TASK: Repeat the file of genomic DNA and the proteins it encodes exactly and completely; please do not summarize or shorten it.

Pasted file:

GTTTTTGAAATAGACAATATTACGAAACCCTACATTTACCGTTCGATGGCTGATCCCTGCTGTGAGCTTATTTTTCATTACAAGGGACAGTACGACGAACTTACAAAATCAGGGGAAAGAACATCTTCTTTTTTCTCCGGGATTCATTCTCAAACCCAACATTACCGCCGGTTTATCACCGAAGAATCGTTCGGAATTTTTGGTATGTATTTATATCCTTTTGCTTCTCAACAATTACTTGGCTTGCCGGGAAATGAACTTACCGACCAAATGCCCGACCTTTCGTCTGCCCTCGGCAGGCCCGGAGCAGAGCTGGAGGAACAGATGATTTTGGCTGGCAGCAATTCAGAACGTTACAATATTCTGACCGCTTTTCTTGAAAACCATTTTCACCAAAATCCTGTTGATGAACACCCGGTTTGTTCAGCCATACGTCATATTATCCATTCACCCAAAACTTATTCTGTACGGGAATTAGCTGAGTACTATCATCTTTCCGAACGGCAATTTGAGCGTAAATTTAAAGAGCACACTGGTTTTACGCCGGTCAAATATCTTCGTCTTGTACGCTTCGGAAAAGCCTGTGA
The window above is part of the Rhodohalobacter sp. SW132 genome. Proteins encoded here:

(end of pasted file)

GTTTTTGAAATAGACAATATTACGAAACCCTACATTTACCGTTCGATGGCTGATCCCTGCTGTGAGCTTATTTTTCATTACAAGGGACAGTACGACGAACTTACAAAATCAGGGGAAAGAACATCTTCTTTTTTCTCCGGGATTCATTCTCAAACCCAACATTACCGCCGGTTTATCACCGAAGAATCGTTCGGAATTTTTGGTATGTATTTATATCCTTTTGCTTCTCAACAATTACTTGGCTTGCCGGGAAATGAACTTACCGACCAAATGCCCGACCTTTCGTCTGCCCTCGGCAGGCCCGGAGCAGAGCTGGAGGAACAGATGATTTTGGCTGGCAGCAATTCAGAACGTTACAATATTCTGACCGCTTTTCTTGAAAACCATTTTCACCAAAATCCTGTTGATGAACACCCGGTTTGTTCAGCCATACGTCATATTATCCATTCACCCAAAACTTATTCTGTACGGGAATTAGCTGAGTACTATCATCTTTCCGAACGGCAATTTGAGCGTAAATTTAAAGAGCACACTGGTTTTACGCCGGTCAAATATCTTCGTCTTGTACGCTTCGGAAAAGCCTGTGA
The window above is part of the Rhodohalobacter sp. SW132 genome. Proteins encoded here: